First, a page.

When it rains it pours. Congress is
currently considering many different legislative proposals
that would have a direct impact on the motion picyure
NATO's lobbying team is so busy I instructed our representatives
at the law firm of Patton Boggs to skip writing a column
for this edition of our magazine, but rather to stay on
Capitol Hill to work on all the pending issues. That instruction
explains why NATO's president is writing what is essentially
a Washington Report this month!
Here are some of the highlights of our current legislative
to combat movie piracy has been introduced in the Senate
and the House of Representatives. Of particular
concern to theatre owners, the bills (S. 1932 and H.R.
4077) include provisions to outlaw the use of recording
devices in movie theatres. The House bill has been approved
by a subcommittee and will move to full committee in the
next few weeks. As I write this in late April, it seems
likely the Senate bill will also soon be considered by
committee, perhaps by the time you read this.
NATO supports the effort to criminalize
movie piracy in theatres, at both the state and federal
level. (With NATO’s
support, 10 states have enacted such legislation.) At
the federal level, however, the current bills need to
before NATO can support them. Specifically, we seek language
in the legislation that would provide liability protection
against false arrest claims for theatre employees who
detain movie pirates for the purpose of causing their
We are optimistic that changes will be made to satisfy
A team of NATO member company representatives
held a series of April 20 congressional meetings on piracy
NATO personnel were joined by our new coalition partners
from the Digital Media Association (DiMA), the National
Association of Recording Merchandisers (NARM), and
the Video Software Dealers Association (VSDA). (See the
more on this new coalition.)
Association Health Plan
Legislation. Also on April
20, another team of NATO company representatives
the Hill to lobby in favor of legislation that would
national trade associations to offer health insurance
plans to their members. This legislation would permit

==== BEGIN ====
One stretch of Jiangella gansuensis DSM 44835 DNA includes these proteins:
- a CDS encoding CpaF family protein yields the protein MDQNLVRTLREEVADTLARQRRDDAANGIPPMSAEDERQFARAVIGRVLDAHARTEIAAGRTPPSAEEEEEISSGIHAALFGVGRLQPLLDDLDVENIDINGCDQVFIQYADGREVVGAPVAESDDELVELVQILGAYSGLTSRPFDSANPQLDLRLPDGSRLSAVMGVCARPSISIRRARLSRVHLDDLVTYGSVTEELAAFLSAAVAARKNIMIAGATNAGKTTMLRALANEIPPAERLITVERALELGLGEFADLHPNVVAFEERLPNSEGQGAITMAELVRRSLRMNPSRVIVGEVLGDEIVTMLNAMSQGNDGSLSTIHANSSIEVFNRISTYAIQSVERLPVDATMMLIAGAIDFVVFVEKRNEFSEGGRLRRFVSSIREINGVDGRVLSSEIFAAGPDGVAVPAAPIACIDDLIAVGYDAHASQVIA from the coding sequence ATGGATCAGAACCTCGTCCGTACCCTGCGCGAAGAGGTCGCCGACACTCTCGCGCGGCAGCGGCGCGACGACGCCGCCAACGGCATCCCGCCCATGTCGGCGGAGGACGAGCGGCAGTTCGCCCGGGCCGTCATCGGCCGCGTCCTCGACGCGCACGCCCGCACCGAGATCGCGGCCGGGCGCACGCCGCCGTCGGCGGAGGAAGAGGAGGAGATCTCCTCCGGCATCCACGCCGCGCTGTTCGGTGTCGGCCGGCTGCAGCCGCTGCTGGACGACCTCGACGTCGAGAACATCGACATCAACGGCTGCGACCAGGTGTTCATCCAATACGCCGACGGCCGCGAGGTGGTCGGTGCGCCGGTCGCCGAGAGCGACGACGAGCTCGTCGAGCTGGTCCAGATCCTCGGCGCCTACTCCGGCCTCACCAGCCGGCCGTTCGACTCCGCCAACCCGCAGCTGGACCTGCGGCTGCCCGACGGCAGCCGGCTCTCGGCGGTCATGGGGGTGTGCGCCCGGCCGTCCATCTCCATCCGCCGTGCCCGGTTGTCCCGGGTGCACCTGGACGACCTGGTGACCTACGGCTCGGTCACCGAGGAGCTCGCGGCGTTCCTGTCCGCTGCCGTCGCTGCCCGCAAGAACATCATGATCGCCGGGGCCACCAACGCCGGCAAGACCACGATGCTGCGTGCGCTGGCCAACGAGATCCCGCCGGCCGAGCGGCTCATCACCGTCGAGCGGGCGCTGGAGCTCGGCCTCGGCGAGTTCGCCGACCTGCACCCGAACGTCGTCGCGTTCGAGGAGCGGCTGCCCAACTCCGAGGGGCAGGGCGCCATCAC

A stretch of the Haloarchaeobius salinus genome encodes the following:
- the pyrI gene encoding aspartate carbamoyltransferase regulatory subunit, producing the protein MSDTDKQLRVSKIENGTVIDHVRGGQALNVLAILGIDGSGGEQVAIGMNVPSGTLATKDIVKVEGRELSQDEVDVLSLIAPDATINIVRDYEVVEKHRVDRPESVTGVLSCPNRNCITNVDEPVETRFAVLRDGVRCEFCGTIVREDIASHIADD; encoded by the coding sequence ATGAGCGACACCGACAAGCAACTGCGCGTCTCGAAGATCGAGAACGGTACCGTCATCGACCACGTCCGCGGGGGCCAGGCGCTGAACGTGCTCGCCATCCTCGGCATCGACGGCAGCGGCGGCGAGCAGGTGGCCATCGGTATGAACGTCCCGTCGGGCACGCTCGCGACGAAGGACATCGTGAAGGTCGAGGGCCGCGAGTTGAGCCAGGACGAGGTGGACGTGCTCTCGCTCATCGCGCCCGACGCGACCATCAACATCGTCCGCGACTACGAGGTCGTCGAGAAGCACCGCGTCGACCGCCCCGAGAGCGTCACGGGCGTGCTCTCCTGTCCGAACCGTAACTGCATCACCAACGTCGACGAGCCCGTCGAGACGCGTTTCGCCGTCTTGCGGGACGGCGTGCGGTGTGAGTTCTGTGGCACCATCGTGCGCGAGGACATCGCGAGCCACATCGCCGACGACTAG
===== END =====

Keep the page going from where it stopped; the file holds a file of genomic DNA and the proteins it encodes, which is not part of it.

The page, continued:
to band together to purchase affordable health benefits.
So-called “AHP legislation” has already
passed the full House and is pending in the Senate.
health plans would be open to all trade association
members, such plans would be particularly helpful
to smaller, independent
theatre operators who currently have a difficult
time obtaining affordable health insurance.
Movie Captioning Tax Credit Legislation. After meeting
with theatre operators in his home state, Sen. Mark
Dayton (D-Minn.) has proposed an amendment that would
a tax credit for expenses incurred to make motion
pictures more accessible to the deaf and hard-of-hearing.
currently drafted, the senator’s amendment
would allow a credit of 90 percent for any amounts
paid or incurred by studios
or theatre operators for this purpose. The amendment
would make it much more affordable for studios and
to offer either open captioning or closed captioning.
Dayton has proposed his amendment
to an underlying corporate tax bill (S. 1637) aimed at
ending a costly
with Europe. That bill provides tax breaks to U.S.
manufacturers in place of export subsidies that
have been ruled illegal
under international trade rules.
Obesity Liability Legislation. The
House has approved legislation (H.R. 339) that would
liability suits tied
to the claim that a business’ food precipitates obesity.
The restaurant industry strongly supports the bill, called “The
Personal Responsibility in Food Consumption Act.” The
legislation would also protect theatre operators
and anyone else selling food against such lawsuits.
Minimum Wage Legislation. Sen. Ted
Kennedy (D-Mass.) continues to pursue an amendment strategy
the Senate with his
proposal to raise the federal minimum wage
from $5.15/hour to $7/hour. We expect a vote on the
Though we are busy with this legislative
agenda, we are pleased that most of the initiatives
are helpful to our
members this year. One need only think back
to 1999 – when
Congress attempted to codify the movie rating system and
impose criminal penalties on theatre owners – to
remember that legislation can be threatening or helpful.
We will keep you informed!